From the New World [Bavarian Radio Symphony Orchestra/Nelsons] Blu-ray Review


(The below TheaterByte screen captures were taken directly from the Blu-ray Disc and losslessly compressed in the PNG format. There should be no loss of picture quality with this format. All screen captures should be regarded only as an approximation of the full capabilities of the Blu-ray format.)

The Performance



Andris Nelsons, a rising young star in the international music world, was recently appointed music director of the venerable Boston Symphony Orchestra. This musically varied 2010 program, From the New World, had maestro Nelsons in charge of the Bavarian Radio Symphony Orchestra. The concert begins with Charles Ives’ quirky The Unanswered Question, a 6-minute piece in which a quartet of wind players performs on stage while off-stage, there is an ask-and-response by members of the string section. Next, we get John Adams’ Slonimsky’s Earbox a more clangorous and percussive piece from one of America’s leading composers that is dedicated to the memory of music critic Nicholas Slonimsky and inspired by Igor Stravinsky’s Le Chant du Rossignol. Appropriately enough, this Stravinsky work immediately follows, allowing for a nice comparison. The major work on the program is Antonin Dvorak’s Symphony No. 9 or “From the New World.”

The one and a half hours of this generous program, filmed at the gorgeous Herkulesaal of the Munich Residence and the home of the Bavarian Radio Symphony Orchestra, features some outstanding musicianship, severely tested by the complexity of most of the works included here.

Video Quality



Director Agnes Meth employs a very busy camera technique that moves rapidly among the players and the conductor. I happen to like this approach since it will keep most viewers visually engaged; others might consider it a bit too frenetic for their tastes.  The video itself is beautifully captured in both detail and color palette.

Audio Quality



C Major often favors the DTS-HD Master Audio 5.0 rather than 5.1 surround version. Frankly, I did not sense that the low frequencies were shortchanged one bit. Orchestral detail was nicely presented, just listen to the oboe/clarinet duet of the “Goin’ Home” theme in the Dvorak symphony’s Largo movement or the “Three Blind Mice” take-off by the winds in the Finale. Sound perspective is approximately mid-orchestra seating with decent ambience. The 2-channel version is also quite good if not in the same league when it comes to atmosphere.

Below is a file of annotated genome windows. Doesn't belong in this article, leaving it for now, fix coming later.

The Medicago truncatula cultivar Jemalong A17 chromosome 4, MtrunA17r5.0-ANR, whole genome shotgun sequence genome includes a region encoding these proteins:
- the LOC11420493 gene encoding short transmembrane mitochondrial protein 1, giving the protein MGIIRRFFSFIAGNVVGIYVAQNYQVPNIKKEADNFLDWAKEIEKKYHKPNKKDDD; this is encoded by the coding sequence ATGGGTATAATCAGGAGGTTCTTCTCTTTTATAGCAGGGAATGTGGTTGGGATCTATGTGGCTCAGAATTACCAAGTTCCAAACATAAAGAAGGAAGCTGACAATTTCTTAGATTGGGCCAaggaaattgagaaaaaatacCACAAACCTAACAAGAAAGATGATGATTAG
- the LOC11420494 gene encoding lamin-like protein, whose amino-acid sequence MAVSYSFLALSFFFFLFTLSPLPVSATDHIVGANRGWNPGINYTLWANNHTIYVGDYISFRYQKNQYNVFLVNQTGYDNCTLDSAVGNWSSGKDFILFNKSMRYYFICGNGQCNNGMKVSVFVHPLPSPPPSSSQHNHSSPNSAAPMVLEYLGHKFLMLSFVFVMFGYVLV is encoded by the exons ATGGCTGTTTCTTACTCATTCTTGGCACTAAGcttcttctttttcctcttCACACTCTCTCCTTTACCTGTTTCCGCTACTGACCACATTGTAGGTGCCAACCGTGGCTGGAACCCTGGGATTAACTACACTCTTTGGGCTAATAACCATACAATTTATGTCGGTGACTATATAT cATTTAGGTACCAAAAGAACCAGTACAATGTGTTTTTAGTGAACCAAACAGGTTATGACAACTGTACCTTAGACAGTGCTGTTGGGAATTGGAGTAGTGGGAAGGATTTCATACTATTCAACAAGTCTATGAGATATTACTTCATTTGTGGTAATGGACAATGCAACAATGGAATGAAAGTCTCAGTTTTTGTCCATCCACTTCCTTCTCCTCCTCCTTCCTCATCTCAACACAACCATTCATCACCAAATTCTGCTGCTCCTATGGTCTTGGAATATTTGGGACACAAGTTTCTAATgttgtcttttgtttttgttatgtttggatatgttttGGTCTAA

Supplemental Materials



There is a slim program book with an essay on Nelsons and brief backgrounds on each of the works performed. A few C Major trailers complete the package.

The Definitive Word




There are three Blu-ray premieres on this disc and there is only one other Blu-ray release of the Dvorak 9th, albeit a very fine one with Claudio Abbado directing the Berlin Philharmonic. The three 20th century works, i.e. the Ives, Stravinsky, and Adams pieces, may not be too everyone’s taste, but are fine showpieces for a major orchestra like the Bavarian Radio Symphony. Maestro Nelsons makes each sound like a small masterpiece, and gives as fine a reading of the Dvorak symphony as we are likely to get today.  Nelsons is a very physical conductor, similar to his mentor and fellow Latvian, the great Mariss Jansons who is this orchestra’s current music director. All in all, From the New World is a most enjoyable watch and, given the first time appearance of three works that are all deserving of your attention, one to consider for your Blu-ray library.

Additional Screen Captures

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